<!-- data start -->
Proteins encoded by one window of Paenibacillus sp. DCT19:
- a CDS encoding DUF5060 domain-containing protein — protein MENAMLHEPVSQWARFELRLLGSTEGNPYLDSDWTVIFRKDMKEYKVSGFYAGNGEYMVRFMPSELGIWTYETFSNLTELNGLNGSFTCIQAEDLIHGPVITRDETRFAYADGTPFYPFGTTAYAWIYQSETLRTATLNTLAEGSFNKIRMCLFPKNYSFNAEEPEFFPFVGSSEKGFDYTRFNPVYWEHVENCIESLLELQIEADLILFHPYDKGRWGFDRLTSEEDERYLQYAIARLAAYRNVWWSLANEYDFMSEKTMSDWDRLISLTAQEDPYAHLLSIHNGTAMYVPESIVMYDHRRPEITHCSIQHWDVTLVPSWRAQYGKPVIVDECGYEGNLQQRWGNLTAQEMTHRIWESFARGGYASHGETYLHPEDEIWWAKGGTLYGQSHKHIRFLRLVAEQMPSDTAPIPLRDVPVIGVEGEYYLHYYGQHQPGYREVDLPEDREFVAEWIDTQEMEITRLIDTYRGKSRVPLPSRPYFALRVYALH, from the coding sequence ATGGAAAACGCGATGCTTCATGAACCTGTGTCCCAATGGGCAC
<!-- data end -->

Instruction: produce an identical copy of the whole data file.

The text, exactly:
Proteins encoded by one window of Paenibacillus sp. DCT19:
- a CDS encoding DUF5060 domain-containing protein — protein MENAMLHEPVSQWARFELRLLGSTEGNPYLDSDWTVIFRKDMKEYKVSGFYAGNGEYMVRFMPSELGIWTYETFSNLTELNGLNGSFTCIQAEDLIHGPVITRDETRFAYADGTPFYPFGTTAYAWIYQSETLRTATLNTLAEGSFNKIRMCLFPKNYSFNAEEPEFFPFVGSSEKGFDYTRFNPVYWEHVENCIESLLELQIEADLILFHPYDKGRWGFDRLTSEEDERYLQYAIARLAAYRNVWWSLANEYDFMSEKTMSDWDRLISLTAQEDPYAHLLSIHNGTAMYVPESIVMYDHRRPEITHCSIQHWDVTLVPSWRAQYGKPVIVDECGYEGNLQQRWGNLTAQEMTHRIWESFARGGYASHGETYLHPEDEIWWAKGGTLYGQSHKHIRFLRLVAEQMPSDTAPIPLRDVPVIGVEGEYYLHYYGQHQPGYREVDLPEDREFVAEWIDTQEMEITRLIDTYRGKSRVPLPSRPYFALRVYALH, from the coding sequence ATGGAAAACGCGATGCTTCATGAACCTGTGTCCCAATGGGCAC